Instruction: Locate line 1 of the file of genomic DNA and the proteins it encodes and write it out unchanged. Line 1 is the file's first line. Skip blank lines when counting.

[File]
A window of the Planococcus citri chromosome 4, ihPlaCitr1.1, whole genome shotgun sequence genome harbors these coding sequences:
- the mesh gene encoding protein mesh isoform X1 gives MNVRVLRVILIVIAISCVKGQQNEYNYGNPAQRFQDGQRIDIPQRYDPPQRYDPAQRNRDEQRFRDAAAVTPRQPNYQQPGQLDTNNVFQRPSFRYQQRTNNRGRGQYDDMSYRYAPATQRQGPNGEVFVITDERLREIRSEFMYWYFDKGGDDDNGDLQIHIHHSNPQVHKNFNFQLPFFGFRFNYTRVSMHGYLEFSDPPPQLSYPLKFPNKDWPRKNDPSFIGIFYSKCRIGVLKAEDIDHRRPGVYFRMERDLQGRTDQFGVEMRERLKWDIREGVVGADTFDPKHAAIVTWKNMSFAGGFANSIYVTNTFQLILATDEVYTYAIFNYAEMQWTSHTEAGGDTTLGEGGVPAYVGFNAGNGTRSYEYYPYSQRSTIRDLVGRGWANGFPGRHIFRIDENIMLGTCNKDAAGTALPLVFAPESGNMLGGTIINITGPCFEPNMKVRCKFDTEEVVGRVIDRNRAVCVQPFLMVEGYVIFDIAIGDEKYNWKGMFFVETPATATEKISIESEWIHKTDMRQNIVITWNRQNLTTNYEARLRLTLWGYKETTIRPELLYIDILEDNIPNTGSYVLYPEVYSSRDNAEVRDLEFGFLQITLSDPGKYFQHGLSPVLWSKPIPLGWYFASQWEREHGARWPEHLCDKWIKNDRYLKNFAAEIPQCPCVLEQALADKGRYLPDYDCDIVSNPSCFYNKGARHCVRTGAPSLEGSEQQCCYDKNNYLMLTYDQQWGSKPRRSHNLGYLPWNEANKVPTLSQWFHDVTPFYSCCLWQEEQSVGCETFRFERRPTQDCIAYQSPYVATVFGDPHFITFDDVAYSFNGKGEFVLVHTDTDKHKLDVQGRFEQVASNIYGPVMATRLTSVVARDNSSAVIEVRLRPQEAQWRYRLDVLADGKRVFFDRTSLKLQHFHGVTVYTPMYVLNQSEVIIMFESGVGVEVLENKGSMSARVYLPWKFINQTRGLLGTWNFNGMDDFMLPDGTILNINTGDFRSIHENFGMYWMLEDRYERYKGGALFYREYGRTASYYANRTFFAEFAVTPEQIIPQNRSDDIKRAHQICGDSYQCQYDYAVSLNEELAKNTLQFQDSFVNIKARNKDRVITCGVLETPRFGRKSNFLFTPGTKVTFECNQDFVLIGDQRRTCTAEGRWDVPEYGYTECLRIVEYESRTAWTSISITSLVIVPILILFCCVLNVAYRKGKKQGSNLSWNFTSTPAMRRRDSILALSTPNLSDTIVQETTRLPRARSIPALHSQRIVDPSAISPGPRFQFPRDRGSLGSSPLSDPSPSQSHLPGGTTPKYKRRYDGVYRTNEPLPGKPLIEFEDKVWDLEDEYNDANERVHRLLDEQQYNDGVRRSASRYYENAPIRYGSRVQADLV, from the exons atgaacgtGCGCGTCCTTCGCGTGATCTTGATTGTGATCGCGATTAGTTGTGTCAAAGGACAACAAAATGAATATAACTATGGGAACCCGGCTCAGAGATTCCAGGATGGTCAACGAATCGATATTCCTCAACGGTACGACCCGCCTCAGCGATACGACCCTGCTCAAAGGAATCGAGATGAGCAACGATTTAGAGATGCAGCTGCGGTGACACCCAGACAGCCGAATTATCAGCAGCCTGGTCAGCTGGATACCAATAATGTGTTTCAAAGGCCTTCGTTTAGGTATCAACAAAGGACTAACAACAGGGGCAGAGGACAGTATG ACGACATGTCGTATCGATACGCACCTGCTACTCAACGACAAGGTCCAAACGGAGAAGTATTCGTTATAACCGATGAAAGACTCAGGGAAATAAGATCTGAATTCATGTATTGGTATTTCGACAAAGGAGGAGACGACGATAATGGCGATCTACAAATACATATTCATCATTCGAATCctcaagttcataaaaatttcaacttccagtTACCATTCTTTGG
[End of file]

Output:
A window of the Planococcus citri chromosome 4, ihPlaCitr1.1, whole genome shotgun sequence genome harbors these coding sequences: